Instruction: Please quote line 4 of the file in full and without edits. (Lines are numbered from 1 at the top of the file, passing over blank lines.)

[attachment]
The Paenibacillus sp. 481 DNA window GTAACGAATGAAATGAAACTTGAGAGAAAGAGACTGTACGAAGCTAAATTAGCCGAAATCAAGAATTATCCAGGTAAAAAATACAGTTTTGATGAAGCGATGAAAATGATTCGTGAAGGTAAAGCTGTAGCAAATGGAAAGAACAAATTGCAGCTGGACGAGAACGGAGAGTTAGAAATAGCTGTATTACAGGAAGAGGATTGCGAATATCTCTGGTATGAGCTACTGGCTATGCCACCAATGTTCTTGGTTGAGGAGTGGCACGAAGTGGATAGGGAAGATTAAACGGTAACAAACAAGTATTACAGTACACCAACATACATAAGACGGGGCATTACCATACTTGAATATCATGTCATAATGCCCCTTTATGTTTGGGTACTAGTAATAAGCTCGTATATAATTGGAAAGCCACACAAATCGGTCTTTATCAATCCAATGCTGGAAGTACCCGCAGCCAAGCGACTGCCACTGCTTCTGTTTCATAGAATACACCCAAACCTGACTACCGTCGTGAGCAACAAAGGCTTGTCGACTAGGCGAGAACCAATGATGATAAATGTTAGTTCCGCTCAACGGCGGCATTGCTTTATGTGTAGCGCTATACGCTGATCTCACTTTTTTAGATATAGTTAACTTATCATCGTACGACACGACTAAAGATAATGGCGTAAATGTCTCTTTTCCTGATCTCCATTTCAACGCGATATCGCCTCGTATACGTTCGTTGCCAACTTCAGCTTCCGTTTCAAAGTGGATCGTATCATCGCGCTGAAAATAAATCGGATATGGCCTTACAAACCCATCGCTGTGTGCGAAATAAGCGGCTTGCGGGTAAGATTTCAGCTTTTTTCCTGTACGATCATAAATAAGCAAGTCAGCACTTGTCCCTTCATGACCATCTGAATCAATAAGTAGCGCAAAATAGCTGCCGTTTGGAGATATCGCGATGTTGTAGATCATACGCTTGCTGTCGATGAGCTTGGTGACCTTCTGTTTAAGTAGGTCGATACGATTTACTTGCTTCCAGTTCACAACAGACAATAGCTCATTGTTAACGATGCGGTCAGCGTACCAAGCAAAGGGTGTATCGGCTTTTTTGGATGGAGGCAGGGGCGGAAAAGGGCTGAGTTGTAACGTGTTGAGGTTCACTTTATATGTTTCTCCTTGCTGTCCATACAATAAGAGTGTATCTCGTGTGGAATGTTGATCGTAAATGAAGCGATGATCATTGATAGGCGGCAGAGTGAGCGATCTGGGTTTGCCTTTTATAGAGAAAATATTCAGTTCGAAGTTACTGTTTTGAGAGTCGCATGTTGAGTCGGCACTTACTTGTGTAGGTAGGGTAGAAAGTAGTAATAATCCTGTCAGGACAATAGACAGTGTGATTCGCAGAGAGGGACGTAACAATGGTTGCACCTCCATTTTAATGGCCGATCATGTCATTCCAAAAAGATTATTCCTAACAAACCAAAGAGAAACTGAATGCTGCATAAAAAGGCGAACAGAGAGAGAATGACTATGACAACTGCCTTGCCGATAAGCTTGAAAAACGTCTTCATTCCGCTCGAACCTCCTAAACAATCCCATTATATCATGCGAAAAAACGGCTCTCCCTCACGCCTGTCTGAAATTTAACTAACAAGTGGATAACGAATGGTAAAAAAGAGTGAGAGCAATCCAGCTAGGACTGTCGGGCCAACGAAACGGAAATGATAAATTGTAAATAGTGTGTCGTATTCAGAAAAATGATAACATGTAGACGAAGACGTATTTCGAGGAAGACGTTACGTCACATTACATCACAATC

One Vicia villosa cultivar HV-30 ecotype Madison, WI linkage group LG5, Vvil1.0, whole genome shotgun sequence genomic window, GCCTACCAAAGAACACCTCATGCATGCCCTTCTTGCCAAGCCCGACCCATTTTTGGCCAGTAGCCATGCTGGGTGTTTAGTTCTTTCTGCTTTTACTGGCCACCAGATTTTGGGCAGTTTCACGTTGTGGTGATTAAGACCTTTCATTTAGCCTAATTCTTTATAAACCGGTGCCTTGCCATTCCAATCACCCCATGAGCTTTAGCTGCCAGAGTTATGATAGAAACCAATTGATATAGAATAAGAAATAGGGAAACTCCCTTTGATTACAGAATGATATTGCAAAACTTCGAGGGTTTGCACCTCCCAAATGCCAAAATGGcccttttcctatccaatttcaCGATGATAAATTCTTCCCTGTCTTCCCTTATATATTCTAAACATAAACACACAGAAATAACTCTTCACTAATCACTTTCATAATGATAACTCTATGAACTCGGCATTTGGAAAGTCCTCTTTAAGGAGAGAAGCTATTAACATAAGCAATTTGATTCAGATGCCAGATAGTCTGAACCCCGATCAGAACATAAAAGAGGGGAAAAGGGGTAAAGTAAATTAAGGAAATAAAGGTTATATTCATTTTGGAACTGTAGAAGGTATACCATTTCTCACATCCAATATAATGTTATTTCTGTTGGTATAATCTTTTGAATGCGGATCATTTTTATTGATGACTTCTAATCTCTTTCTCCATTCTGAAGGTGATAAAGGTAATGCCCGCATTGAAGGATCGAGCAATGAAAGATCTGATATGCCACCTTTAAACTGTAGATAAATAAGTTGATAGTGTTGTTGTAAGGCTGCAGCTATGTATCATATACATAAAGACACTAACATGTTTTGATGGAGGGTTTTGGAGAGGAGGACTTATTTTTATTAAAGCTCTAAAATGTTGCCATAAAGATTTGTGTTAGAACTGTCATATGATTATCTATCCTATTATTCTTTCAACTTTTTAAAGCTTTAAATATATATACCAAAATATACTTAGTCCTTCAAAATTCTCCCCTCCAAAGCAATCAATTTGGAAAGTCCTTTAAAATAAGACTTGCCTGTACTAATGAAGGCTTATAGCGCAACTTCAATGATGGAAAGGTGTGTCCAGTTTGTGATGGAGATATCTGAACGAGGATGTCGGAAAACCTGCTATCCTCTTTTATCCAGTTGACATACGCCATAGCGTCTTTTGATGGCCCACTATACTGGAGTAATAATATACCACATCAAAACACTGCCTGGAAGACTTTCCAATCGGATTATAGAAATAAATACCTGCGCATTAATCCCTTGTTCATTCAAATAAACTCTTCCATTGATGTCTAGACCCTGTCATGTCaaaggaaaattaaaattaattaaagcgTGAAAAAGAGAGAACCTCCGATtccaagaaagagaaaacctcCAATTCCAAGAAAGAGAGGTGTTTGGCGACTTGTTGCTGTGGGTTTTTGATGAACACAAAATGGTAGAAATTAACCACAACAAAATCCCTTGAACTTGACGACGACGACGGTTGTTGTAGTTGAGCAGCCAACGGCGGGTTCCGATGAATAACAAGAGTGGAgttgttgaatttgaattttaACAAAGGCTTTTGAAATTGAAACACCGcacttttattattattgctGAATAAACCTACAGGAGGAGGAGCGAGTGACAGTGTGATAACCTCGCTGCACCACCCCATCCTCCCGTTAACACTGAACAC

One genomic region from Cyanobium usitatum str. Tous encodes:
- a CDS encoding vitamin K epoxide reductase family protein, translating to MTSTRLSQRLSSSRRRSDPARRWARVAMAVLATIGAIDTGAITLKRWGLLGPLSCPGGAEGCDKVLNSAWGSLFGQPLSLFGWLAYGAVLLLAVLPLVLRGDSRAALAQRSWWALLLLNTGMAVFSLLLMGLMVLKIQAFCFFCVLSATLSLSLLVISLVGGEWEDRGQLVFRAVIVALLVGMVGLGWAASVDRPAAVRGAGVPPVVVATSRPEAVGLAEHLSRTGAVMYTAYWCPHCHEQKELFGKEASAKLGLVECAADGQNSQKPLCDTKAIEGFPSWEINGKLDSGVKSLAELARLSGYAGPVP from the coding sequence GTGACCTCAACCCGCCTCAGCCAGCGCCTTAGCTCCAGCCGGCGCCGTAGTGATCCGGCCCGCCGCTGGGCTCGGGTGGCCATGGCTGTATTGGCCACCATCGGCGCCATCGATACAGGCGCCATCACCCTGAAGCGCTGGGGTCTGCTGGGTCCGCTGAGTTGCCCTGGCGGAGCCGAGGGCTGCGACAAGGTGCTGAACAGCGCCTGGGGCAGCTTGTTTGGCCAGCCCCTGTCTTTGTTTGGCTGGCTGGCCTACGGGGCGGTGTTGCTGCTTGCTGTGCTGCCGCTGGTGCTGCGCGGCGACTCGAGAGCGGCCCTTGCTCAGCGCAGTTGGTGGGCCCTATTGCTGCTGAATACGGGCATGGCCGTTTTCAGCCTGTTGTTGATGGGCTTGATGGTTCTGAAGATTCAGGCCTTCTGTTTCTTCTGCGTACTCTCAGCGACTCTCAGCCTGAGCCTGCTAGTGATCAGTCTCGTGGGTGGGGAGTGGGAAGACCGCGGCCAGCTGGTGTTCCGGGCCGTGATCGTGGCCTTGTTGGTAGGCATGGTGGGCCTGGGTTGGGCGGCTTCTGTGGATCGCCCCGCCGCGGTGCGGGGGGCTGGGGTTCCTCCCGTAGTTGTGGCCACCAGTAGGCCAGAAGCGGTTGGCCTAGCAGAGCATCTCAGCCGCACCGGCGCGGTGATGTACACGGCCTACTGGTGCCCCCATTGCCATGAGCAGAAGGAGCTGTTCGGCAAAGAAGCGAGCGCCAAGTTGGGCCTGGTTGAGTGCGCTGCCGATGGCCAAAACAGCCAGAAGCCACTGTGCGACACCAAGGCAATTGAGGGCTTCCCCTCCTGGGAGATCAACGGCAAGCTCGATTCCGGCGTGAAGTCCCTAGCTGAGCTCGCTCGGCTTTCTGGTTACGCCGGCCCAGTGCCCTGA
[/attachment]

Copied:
- a CDS encoding vitamin K epoxide reductase family protein, translating to MTSTRLSQRLSSSRRRSDPARRWARVAMAVLATIGAIDTGAITLKRWGLLGPLSCPGGAEGCDKVLNSAWGSLFGQPLSLFGWLAYGAVLLLAVLPLVLRGDSRAALAQRSWWALLLLNTGMAVFSLLLMGLMVLKIQAFCFFCVLSATLSLSLLVISLVGGEWEDRGQLVFRAVIVALLVGMVGLGWAASVDRPAAVRGAGVPPVVVATSRPEAVGLAEHLSRTGAVMYTAYWCPHCHEQKELFGKEASAKLGLVECAADGQNSQKPLCDTKAIEGFPSWEINGKLDSGVKSLAELARLSGYAGPVP from the coding sequence GTGACCTCAACCCGCCTCAGCCAGCGCCTTAGCTCCAGCCGGCGCCGTAGTGATCCGGCCCGCCGCTGGGCTCGGGTGGCCATGGCTGTATTGGCCACCATCGGCGCCATCGATACAGGCGCCATCACCCTGAAGCGCTGGGGTCTGCTGGGTCCGCTGAGTTGCCCTGGCGGAGCCGAGGGCTGCGACAAGGTGCTGAACAGCGCCTGGGGCAGCTTGTTTGGCCAGCCCCTGTCTTTGTTTGGCTGGCTGGCCTACGGGGCGGTGTTGCTGCTTGCTGTGCTGCCGCTGGTGCTGCGCGGCGACTCGAGAGCGGCCCTTGCTCAGCGCAGTTGGTGGGCCCTATTGCTGCTGAATACGGGCATGGCCGTTTTCAGCCTGTTGTTGATGGGCTTGATGGTTCTGAAGATTCAGGCCTTCTGTTTCTTCTGCGTACTCTCAGCGACTCTCAGCCTGAGCCTGCTAGTGATCAGTCTCGTGGGTGGGGAGTGGGAAGACCGCGGCCAGCTGGTGTTCCGGGCCGTGATCGTGGCCTTGTTGGTAGGCATGGTGGGCCTGGGTTGGGCGGCTTCTGTGGATCGCCCCGCCGCGGTGCGGGGGGCTGGGGTTCCTCCCGTAGTTGTGGCCACCAGTAGGCCAGAAGCGGTTGGCCTAGCAGAGCATCTCAGCCGCACCGGCGCGGTGATGTACACGGCCTACTGGTGCCCCCATTGCCATGAGCAGAAGGAGCTGTTCGGCAAAGAAGCGAGCGCCAAGTTGGGCCTGGTTGAGTGCGCTGCCGATGGCCAAAACAGCCAGAAGCCACTGTGCGACACCAAGGCAATTGAGGGCTTCCCCTCCTGGGAGATCAACGGCAAGCTCGATTCCGGCGTGAAGTCCCTAGCTGAGCTCGCTCGGCTTTCTGGTTACGCCGGCCCAGTGCCCTGA